Yota Devices claims earlier reports about FSB access to the YotaPhone 2 were poorly translated and taken out of context.

Regardless of your position on the subject of government surveillance and monitoring, reading a report describing a secret software backdoor being baked in to a phone is more than a little unsettling. Unfortunately, that's exactly what was being said about YotaPhone 2 last week. Rostech CEO Sergey Chemezov was quoted as having knowledge of an FSB (Russian Intelligence Agency) backdoor into the dual-screen smartphone, which made it so Russian Intelligence could pull whatever they wanted from the device.

It turns out reality is a whole lot less interesting than the fiction readers have initially been lead to believe, at least that's what the folks who make YotaPhone 2 say.

There's a lot to like about YotaPhone 2, and now that the device is finally headed to the US there will be plenty of folks on T-Mobile and AT&T who get to discover that for themselves. Of the many features Yota Devices can brag about on this dual-screen device, a secret government backdoor isn't one of them. When we reached out to the company for an official statement, Managing Director Matthew Kelly offered a reasonable explanation.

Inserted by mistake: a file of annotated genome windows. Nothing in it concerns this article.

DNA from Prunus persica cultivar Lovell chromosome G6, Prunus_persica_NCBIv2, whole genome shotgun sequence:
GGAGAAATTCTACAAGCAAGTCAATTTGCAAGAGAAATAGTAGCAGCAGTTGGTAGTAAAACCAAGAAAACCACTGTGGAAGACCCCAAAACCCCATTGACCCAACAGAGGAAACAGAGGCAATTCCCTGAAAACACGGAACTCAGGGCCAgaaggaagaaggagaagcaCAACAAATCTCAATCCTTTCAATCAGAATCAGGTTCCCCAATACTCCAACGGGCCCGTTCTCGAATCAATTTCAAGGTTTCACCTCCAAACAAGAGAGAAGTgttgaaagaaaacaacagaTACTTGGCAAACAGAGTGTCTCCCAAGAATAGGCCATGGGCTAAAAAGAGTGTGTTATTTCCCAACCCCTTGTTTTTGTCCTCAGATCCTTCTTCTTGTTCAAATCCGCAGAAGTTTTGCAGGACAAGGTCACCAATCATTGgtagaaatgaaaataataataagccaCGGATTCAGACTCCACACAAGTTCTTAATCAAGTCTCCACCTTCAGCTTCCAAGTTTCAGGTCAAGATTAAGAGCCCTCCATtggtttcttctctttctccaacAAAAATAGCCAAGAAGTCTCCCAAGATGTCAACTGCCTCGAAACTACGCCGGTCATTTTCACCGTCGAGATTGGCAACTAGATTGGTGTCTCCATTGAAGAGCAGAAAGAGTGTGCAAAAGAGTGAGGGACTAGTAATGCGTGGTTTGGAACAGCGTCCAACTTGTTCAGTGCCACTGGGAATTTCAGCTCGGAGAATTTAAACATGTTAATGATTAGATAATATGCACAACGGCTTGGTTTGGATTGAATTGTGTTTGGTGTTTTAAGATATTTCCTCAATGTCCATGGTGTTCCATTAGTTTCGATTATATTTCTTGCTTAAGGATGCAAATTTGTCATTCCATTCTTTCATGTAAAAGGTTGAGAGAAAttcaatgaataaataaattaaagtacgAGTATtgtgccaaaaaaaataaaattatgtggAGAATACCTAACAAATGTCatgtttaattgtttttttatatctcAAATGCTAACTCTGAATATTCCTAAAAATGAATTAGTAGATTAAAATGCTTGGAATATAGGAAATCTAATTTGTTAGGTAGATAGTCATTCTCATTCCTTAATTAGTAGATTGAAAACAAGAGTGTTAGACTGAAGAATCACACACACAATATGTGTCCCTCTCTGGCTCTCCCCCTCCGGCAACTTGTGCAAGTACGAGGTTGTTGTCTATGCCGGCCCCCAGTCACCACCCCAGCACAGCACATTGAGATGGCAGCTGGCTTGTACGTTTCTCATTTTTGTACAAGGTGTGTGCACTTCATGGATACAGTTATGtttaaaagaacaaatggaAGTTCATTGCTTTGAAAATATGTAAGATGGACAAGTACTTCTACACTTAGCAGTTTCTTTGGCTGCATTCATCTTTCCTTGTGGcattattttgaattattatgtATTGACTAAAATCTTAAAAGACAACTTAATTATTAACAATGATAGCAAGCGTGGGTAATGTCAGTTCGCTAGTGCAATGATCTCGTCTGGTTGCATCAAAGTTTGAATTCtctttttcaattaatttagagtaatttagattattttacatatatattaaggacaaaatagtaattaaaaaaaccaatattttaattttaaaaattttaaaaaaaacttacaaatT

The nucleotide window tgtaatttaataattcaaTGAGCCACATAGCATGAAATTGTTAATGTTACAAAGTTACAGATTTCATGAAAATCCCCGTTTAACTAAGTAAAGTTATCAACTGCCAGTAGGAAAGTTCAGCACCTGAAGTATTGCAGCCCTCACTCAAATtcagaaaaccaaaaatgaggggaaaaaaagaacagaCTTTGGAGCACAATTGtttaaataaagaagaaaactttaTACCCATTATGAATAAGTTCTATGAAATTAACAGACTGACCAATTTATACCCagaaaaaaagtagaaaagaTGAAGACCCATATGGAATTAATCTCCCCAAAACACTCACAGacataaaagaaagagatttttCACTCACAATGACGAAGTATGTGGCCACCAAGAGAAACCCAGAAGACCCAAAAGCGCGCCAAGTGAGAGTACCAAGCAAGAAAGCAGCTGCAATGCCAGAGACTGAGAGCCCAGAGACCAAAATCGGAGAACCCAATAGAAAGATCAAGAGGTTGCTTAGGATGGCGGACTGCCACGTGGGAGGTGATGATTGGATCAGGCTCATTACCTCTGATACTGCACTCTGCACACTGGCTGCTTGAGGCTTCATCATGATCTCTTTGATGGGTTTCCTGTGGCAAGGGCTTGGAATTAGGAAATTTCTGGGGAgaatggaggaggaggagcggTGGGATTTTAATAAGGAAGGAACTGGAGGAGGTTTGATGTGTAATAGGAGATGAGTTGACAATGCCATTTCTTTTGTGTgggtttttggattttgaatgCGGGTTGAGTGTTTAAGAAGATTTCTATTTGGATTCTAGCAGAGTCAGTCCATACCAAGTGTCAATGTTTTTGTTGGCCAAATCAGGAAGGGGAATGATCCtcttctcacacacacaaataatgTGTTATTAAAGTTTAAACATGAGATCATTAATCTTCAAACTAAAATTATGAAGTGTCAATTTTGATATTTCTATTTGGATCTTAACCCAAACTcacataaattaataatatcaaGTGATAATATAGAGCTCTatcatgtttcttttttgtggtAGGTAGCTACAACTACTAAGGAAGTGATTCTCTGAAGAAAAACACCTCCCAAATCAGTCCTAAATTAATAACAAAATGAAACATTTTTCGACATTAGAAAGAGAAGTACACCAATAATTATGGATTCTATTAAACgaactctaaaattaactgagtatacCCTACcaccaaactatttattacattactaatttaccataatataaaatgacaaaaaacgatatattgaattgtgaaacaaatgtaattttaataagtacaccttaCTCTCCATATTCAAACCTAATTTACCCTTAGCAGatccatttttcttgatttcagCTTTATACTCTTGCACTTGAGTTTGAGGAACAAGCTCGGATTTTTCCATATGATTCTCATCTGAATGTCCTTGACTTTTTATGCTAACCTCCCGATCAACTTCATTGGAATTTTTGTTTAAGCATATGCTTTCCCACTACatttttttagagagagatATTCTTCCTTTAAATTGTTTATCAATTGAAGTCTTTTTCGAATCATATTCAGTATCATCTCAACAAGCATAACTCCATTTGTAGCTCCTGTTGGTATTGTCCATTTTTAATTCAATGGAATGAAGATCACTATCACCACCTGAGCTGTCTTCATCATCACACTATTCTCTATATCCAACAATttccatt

Yota Devices has not provided the FSB or any other security service with a "backdoor" to the personal information of YotaPhone users. The quotes attributed to Sergey Chemezov, the CEO of Rostech, were taken out of context and also poorly translated. His reference to the FSB relates to existing, twenty-year-old legislation that requires phone companies in Russia to cooperate with investigations into criminality or threats to national security. This cooperation must follow a legal process and a court resolution, and it applies no differently to Yota Devices than to any other network, ISP or manufacturer (such as Apple or Samsung) who wishes to be part of the telecoms industry in Russia. It also does not affect any YotaPhone user outside of Russia.

YotaPhone 2 is subject to the same laws every other phone is subject to in the world, which makes sense. It doesn't mean the FSB, or any other government agency around the world, is allowed unfettered access to your personal information. At the end of the day, the version of Android running on YotaPhone 2 behaves the same way all the other do, so there's no need to worry.